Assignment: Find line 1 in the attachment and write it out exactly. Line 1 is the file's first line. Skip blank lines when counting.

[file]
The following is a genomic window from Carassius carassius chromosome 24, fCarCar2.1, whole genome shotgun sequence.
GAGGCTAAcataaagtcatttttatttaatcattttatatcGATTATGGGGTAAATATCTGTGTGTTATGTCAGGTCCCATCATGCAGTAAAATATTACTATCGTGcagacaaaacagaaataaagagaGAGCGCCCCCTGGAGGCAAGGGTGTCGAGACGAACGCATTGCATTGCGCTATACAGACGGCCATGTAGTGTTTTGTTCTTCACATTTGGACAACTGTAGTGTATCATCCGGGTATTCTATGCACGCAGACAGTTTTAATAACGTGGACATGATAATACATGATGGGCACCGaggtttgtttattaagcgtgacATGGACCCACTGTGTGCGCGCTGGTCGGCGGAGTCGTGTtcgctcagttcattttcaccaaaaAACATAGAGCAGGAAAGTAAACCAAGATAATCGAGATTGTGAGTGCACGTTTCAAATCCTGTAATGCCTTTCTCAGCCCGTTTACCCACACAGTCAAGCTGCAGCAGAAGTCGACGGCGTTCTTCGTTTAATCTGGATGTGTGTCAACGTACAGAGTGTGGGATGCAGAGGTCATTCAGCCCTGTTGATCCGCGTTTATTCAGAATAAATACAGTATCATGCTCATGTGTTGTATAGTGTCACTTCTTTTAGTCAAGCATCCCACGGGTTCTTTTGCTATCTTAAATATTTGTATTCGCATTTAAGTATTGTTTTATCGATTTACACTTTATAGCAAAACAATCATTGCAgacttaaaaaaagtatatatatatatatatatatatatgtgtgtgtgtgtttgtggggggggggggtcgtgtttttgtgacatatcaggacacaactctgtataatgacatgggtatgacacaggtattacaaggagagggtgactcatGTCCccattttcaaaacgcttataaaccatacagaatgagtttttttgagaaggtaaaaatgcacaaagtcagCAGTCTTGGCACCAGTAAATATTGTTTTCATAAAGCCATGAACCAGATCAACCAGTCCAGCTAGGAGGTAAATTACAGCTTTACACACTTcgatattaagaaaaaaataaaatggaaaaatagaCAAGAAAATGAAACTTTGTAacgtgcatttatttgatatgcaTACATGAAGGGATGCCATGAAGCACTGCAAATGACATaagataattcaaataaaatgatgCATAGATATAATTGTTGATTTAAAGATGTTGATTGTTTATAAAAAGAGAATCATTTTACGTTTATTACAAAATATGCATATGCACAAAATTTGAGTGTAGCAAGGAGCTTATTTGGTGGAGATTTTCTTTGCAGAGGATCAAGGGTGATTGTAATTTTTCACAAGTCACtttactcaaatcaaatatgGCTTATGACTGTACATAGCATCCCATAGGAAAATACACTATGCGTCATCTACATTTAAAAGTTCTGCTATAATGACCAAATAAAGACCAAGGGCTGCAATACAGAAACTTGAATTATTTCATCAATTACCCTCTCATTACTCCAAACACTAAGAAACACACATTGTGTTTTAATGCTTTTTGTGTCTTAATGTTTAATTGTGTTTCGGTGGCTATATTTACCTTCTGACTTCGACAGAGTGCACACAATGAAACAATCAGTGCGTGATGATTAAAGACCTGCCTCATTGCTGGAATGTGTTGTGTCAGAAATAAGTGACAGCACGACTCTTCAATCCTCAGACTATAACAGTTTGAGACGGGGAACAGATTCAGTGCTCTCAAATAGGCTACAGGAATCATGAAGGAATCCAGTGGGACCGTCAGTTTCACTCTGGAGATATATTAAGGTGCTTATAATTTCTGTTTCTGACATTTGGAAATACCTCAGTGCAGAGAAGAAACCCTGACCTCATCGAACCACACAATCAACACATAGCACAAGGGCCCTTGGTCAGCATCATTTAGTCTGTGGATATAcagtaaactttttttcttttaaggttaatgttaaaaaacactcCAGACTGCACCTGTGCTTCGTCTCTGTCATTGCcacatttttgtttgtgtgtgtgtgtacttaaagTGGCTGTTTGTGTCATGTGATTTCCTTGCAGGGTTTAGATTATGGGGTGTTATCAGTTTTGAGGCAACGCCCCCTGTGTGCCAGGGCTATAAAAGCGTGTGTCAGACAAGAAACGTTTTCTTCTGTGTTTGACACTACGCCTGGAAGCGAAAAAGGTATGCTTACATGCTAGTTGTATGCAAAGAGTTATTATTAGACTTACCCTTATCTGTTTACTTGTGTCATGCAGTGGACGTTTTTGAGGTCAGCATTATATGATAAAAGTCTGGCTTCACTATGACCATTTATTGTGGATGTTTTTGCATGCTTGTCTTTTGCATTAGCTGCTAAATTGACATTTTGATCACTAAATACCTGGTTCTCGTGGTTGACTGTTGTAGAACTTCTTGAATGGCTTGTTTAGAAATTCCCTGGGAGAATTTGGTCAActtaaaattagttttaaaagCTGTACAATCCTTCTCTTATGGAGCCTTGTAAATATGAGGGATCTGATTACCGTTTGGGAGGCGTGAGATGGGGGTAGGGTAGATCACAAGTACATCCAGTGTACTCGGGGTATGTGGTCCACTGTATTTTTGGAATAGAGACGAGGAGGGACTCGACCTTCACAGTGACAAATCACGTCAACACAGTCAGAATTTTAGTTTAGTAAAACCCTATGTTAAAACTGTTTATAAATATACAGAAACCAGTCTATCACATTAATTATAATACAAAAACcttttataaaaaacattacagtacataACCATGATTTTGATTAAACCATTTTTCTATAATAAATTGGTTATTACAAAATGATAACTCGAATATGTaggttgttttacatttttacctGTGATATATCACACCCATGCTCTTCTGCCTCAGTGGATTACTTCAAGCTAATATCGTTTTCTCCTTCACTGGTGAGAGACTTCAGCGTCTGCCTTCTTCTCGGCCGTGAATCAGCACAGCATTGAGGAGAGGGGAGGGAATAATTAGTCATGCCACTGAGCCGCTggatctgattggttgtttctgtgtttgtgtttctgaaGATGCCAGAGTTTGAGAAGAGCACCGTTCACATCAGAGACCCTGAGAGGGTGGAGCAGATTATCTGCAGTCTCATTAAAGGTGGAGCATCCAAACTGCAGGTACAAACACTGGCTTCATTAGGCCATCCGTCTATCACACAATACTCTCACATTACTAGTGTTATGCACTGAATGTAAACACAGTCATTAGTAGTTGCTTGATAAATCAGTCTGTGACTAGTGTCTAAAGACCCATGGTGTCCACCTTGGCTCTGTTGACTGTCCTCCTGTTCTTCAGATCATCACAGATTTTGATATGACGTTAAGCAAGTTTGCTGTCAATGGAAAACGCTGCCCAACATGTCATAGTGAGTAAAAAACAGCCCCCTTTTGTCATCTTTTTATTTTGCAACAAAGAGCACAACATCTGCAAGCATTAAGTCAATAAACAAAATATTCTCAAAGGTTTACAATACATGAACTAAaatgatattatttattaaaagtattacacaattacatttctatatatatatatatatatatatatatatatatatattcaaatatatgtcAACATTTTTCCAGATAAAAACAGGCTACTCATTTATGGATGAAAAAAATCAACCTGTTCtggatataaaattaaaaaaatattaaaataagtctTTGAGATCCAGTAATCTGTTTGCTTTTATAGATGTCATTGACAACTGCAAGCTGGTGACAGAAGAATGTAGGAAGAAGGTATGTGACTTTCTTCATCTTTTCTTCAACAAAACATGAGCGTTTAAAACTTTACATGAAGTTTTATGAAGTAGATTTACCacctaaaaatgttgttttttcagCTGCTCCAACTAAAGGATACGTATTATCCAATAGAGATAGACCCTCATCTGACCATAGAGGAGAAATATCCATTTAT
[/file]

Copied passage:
The following is a genomic window from Carassius carassius chromosome 24, fCarCar2.1, whole genome shotgun sequence.